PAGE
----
The Triangle of Men’s Politics/Politics of Masculinities

Is a politics for men (as a group) even a permissible endeavor—given the sheer diversity among men, and in recognition of the fact that the field of gender studies has laid bare the social construction of the gender binary? Building a progressive men’s movement means trying to navigate the terrain opened up by this question. In doing so, the first thing we discover[1] is that we do not have to resolve the nature-versus-nurture debate in order to legitimate the political engagement of men. Recognizing that the vast majority of people consider themselves either men or women (and are classified as such by society) is sufficient. Second, we learn that, to see oneself as a man (that is, to feel like one belongs to this social group) is not necessarily tied to clearly intelligible “masculine” characteristics. To accept men as stakeholders in political developments concerning gender, we merely have to recognize that the way in which we perceive—and are perceived by others—varies based on one’s gender. “Owing to their gender, boys, men, and fathers share perspectives on the (social) world as they perceive it and as they are perceived by it. They have specific life experiences and face specific challenges; and for this reason they require a political framework tailored to their lived experience and accommodating of the various ways men can choose to live their lives” (Theunert 2012:22). Third, because progressive men’s politics/politics of masculinities is concerned with the quality of men’s lives, it can protect itself agains the danger of devolving into men’s rights activism, which typically translates gender differences into quantifiable discriminations, and claims that challenges faced by men represent disadvantages for which men bear the cost while women profit. Fourth: at this point, we should certainly enlarge our area of concern from questions of individual identity and situatedness to structural and cultural inequalities. Fifth, doing so makes it impossible to ignore the multiplicity of men’s life experiences and intersections.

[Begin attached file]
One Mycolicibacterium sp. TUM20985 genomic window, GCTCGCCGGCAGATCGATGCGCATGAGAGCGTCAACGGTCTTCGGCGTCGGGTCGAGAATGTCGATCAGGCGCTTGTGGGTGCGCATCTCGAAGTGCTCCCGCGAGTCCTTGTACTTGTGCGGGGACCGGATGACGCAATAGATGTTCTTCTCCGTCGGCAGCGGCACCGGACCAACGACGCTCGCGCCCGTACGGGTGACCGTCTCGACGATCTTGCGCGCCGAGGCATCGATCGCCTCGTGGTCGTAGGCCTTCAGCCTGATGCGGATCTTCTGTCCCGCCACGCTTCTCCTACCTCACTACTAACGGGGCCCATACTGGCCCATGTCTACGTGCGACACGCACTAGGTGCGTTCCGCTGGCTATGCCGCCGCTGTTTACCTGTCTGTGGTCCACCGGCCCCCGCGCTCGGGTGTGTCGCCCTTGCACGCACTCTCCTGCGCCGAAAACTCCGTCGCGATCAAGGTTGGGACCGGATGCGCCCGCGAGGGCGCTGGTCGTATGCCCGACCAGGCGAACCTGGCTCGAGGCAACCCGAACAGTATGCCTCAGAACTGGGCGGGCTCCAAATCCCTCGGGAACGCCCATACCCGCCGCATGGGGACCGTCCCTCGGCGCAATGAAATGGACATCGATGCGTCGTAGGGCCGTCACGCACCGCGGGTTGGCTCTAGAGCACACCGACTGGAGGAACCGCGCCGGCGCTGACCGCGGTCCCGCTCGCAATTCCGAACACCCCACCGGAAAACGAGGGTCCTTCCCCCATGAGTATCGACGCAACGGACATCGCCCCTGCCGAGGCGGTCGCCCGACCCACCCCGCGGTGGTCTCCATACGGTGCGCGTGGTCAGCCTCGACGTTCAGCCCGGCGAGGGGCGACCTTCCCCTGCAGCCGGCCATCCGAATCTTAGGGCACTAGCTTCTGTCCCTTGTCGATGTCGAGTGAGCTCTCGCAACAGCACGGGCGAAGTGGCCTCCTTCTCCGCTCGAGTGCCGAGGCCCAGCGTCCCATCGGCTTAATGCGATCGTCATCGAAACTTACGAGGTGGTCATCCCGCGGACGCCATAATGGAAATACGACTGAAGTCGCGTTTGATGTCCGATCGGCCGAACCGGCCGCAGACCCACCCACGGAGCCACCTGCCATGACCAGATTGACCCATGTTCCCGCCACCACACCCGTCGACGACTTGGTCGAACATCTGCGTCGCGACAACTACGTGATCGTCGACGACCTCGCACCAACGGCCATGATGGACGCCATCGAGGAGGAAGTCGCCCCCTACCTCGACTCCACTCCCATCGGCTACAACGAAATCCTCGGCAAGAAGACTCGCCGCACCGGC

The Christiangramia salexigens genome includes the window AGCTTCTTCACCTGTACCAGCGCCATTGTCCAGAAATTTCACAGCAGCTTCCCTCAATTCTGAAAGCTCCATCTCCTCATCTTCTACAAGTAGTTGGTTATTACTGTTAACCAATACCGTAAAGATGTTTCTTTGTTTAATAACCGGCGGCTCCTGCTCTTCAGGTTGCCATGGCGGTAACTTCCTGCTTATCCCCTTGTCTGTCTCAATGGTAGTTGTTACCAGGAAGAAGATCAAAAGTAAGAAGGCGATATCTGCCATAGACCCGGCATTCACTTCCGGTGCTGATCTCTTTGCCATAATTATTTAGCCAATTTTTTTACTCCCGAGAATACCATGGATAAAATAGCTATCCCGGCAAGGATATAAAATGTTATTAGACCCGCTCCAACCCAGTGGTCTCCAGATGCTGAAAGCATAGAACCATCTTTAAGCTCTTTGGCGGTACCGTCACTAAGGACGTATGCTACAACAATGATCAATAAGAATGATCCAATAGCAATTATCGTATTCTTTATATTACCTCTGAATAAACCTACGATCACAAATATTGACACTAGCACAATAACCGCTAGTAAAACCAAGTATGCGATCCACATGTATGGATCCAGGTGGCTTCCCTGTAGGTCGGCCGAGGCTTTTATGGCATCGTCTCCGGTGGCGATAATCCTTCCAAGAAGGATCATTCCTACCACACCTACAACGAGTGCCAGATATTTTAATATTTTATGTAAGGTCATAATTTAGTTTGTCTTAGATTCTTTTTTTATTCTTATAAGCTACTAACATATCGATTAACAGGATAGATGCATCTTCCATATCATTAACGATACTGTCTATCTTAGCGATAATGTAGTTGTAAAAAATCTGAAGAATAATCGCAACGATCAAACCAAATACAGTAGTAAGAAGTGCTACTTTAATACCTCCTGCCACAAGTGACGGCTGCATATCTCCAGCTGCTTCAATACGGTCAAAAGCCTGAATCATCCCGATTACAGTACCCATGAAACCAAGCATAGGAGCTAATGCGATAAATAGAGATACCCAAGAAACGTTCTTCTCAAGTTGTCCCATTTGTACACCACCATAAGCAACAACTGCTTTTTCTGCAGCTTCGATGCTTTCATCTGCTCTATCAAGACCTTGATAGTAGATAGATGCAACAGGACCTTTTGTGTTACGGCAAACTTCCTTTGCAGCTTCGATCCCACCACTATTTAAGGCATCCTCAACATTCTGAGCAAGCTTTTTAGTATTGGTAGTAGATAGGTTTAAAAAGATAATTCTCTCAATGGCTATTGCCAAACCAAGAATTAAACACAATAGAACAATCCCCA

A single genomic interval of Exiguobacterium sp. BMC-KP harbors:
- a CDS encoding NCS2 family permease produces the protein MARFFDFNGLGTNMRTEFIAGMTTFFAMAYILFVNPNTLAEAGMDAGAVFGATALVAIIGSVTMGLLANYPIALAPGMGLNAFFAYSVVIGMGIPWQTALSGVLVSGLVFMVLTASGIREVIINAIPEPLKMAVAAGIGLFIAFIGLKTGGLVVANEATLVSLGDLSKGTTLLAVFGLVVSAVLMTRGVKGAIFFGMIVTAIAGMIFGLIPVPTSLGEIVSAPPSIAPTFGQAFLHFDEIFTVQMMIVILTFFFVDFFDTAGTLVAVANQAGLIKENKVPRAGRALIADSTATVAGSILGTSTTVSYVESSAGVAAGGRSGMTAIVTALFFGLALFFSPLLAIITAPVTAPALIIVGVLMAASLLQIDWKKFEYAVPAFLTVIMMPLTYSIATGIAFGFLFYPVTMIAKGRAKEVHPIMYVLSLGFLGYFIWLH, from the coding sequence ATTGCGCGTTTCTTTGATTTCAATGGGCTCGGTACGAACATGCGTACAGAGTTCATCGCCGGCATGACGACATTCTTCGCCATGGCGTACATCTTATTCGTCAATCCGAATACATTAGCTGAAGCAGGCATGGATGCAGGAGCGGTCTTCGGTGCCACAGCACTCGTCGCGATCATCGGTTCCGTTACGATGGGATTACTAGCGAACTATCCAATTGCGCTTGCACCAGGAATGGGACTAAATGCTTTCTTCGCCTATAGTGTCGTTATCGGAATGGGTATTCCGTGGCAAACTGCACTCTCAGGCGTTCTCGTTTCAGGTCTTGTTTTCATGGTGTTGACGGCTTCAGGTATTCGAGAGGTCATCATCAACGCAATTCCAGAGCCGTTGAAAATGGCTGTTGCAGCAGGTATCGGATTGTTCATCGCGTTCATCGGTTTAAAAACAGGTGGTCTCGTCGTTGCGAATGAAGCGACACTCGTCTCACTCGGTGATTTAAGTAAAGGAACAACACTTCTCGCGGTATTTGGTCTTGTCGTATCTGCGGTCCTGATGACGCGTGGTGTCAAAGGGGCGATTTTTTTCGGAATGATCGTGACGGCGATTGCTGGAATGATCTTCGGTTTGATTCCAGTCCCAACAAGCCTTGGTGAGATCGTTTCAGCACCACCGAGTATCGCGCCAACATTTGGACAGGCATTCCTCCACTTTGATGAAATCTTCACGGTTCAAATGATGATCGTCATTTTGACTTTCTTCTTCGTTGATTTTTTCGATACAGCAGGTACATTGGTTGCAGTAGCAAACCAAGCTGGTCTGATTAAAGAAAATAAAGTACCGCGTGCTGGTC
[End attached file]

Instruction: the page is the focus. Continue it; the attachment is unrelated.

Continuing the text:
The triangle of men’s politics/politics of masculinities, developed by Michael Messner (1997), puts these claims into perspective and at the same time permits a clearer definition of the structure and limitations of men’s politics/politics of masculinities. Michael Messner[2] delineates the political field by plotting three corners that more or less define what is at stake for the men’s movement:

- Institutionalized privileges encompass all “advantages” structurally tied to seeing oneself, and being seen, as a man. The term “privilege” should be used cautiously here: the concept of privilege entails that we can choose whether or not to make use of a privilege; absent this choice, we could also speak of compulsion. Connell’s[3] term “patriarchal dividend” is more fitting. This size of the dividend depends on how one participates in the system of hegemonic masculinities, but in many or even most cases it will be paid out regardless of whether a man wants the dividend or not.

- The costs of masculinity are the flipside of institutionalized privileges. In the German-speaking part of the world, these costs are mostly discussed in the context of men’s health. The problems divorced fathers face can also be interpreted as the costs of institutionalized “privileges” (i.e. the obligation to assume the role of breadwinner).

- Differences signify the diversity and intersections among boys, men, and fathers as a group.

At the center of the triangle, Messner locates the “terrain of progressive coalition-building”, “occupied by groups who attempt to strike some balance between acknowledging men’s structural power and privilege, the costs of masculinity, and the race, class and gender inequalities among men (and among women). The closer a group’s worldview is to the center of the triad, the more complex—even contradictory—its internal debates about the social structure of power, inequality, and oppression are likely to be”. (Messner 1997: 100). Michael Tunç (2012) has called this terrain “the field of intersecting approaches to men’s politics“ [4].

Progressive men’s politics/politics of masculinities demands consideration of all three dimensions of the triangle as well as commitment to finding the balance in the middle of the triangle. What region of the triangle is emphasized depends on the way political questions are posed. Those who deny or disregard the existence of one of the three dimensions are not considered party to men’s politics/politics of masculinities. Simply put: Only those organizations and coalitions situated in the center area of the triangle and concerned with all of its dimensions belong to the progressive men’s movement.

 

[1] vgl. Theunert, Markus (2012). Männerpolitik(en) – ein Rahmenkonzept. In: Theunert, M. (Hg.). Männerpolitik, S. 16ff.

[2] Messner, Michael (1997). Politics of Masculinities. Men in Movements. Thousand Oaks/London/New Delhi: Sage

[3] Connell, Robert. (1999). Der gemachte Mann. Konstruktion und Krise von Männlichkeiten. Wiesbaden: VS Verlag

[4] Tunç, Michael. (2012). Männerpolitiken und Diversität. In Markus Theunert (Hrsg.), Männerpolitik (S. 99–123). Wiesbaden: Springer VS.